As land prices increase and builders and homeowners alike continue to look for cost-effective ways to increase living space, one “new” solution has been to go below ground. Basements, once a part of virtually every home, have seen a revival of sorts in recent years.

But below-grade building has its own set of problems, not the least of which is how to get plumbing in below-grade bathrooms, utility rooms, shops or other areas to flow uphill. If adequate slope from the plumbing fixtures to the sewer line is simply not possible, your only other solution is a sewage discharge pump.

In simple terms, sewage pumps accept the waste material coming from the fixture and push it up through a discharge pipe to the home’s main sewer or septic lines, where it flows by gravity in the normal fashion into the sewer or septic tank. In actual practice they’re a little more involved, and a successful job depends on good equipment, proper installation and the services of a licensed plumber who’s experienced with these types of systems.

THREE TYPES OF SYSTEMS

There are basically three types of sewage discharge systems, depending on the particular application. The simplest is a discharge pump, which handles liquids only. Discharge pumps are very similar to a standard basement sump pump, and utilize a float activated pump to push water uphill to a discharge point. Discharge pumps are designed primarily for sinks and similar applications where it will only need to handle liquid waste without solids of any type.

For below-grade bathrooms that have a toilet, you will need a sewage ejector pump. These more powerful pumps are capable of handling solid waste as well as liquids, and most can process solids up to 2 inches in diameter.

Third on the list is the sewage grinder pump, which would be used where other types of wastes are present. These units have a separate grinding chamber, and are used primarily when constructing a below-grade kitchen or other area where food waste, grease and other tougher-to-handle solid materials are present.

DESIGN AND INSTALLATION

After deciding on the type of pump that is suitable for your particular application, the next part of the operation is decide on the right size of pump and how it will be installed.

As with any type of electric pump, sewage pumps are rated in horsepower, ranging from less than one half horsepower to one horsepower or more. The size you need depends on how much material the pump will need to handle, the types of material being handled, and, most importantly, how far the waste material will need to be moved vertically. This vertical pumping distance from the fixture to the main sewer line – called “head” – is crucial to sizing the pump, and will typically be limited to about 10 feet of head for solids and 15 feet for liquids.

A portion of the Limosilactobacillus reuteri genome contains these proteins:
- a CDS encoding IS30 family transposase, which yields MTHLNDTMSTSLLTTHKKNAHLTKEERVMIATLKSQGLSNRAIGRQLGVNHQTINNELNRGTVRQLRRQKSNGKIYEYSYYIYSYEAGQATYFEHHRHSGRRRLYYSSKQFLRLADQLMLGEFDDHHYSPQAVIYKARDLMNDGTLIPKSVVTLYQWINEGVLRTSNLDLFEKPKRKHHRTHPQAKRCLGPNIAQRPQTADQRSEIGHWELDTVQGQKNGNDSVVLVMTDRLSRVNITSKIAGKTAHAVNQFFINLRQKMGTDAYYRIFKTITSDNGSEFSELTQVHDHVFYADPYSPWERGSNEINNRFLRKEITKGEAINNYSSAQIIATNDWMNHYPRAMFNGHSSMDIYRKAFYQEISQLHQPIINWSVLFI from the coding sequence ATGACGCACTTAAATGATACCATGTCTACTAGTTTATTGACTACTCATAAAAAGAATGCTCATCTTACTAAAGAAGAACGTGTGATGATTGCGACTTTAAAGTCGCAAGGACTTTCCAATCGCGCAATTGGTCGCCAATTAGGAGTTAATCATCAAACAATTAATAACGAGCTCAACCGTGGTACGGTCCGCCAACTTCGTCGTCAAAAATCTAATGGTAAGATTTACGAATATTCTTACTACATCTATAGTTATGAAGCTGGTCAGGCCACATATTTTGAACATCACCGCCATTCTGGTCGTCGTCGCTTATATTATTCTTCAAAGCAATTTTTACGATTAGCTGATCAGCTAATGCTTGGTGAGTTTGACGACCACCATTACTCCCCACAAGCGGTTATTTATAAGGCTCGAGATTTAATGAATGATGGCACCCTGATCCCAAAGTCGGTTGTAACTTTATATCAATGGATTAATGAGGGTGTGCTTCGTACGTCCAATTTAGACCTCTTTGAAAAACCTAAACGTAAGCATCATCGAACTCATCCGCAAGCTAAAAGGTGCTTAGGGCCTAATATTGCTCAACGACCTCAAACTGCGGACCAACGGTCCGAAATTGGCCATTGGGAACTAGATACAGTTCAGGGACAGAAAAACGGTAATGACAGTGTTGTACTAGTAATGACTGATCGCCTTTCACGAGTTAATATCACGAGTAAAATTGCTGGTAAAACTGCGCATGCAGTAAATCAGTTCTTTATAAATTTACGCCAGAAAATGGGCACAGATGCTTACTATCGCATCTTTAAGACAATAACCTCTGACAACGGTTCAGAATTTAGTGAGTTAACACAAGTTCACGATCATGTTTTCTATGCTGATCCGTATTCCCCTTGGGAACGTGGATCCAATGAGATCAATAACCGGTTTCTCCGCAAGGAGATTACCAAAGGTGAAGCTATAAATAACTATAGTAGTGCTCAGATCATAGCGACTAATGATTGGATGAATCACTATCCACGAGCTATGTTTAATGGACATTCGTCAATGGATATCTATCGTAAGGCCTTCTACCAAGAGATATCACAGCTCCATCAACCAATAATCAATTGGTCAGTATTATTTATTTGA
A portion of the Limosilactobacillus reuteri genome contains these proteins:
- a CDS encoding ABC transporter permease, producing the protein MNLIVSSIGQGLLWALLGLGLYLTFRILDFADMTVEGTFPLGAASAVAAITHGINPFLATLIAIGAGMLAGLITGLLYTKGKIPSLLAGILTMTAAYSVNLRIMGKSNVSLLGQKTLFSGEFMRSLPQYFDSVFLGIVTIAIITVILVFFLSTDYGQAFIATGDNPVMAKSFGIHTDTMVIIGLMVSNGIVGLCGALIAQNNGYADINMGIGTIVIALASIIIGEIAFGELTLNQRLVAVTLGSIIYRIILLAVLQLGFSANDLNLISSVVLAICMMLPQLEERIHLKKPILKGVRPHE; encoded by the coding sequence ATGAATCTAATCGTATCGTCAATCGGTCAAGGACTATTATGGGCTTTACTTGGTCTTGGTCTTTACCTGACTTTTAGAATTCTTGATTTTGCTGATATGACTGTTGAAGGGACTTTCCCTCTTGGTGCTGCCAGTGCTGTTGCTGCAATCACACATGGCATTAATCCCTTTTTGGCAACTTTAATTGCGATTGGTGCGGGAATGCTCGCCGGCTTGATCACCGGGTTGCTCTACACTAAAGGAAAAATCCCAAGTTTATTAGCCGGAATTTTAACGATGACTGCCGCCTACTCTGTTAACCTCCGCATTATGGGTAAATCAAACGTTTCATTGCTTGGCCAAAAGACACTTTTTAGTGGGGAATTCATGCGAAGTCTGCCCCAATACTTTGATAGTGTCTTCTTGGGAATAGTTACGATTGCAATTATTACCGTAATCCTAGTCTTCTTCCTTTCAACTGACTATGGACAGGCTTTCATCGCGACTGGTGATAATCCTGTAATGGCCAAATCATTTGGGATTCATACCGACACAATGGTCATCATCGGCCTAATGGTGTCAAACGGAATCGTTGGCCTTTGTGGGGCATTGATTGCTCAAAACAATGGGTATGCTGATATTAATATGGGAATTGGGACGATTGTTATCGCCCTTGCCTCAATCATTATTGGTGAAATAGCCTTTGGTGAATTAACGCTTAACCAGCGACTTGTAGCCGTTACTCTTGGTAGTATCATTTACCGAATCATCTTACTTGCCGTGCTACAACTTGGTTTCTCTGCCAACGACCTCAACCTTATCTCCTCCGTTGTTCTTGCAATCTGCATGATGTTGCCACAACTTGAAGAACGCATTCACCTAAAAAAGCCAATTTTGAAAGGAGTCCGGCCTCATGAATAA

For the typical sewage ejector pump installation, the pump and the float mechanism that activates sit inside a polyethylene basin that’s approximately 30 gallons in size – about 22 inches by 30 inches. There is a 3-inch or 4-inch diameter intake line that brings waste into the basin, a 2-inch-diameter discharge line with a check valve to prevent backflow, and a vent pipe. Most of the pumps utilize 115-volt power, and some of the larger units can operate on either 115 or 208/230 volts.

The pump and the basin are typically located as close to the bathroom as possible to minimize piping runs and installation costs. The basin is usually buried in order to place the pump below the level of the plumbing fixtures, and there is a lid on top of the basin that needs to remain accessible should the pump ever require servicing.

Under normal circumstances, a sewage pump should provide years of trouble-free service, although a lot depends on the quality of the equipment and how well it was installed. Since they are electric, they obviously cannot be used during a power outage, so if the power is down you need to avoid using any fixtures that depend on the pump for discharge. If all of the fixtures in the home utilize the pump, or if you are subject to frequent power outages, you should consider the installation of backup power system. The other potential problem comes from things entering the pump that shouldn’t – a child’s toy being flushed down the toilet, for example – so be careful about what enters the system.

Sewage pump packages can be purchased from plumbers and plumbing supply retailers, and start at about $350. Your plumber or retailer will assist with pump sizing and other selection criteria, and it is recommended that installation be left to a licensed plumber as well.

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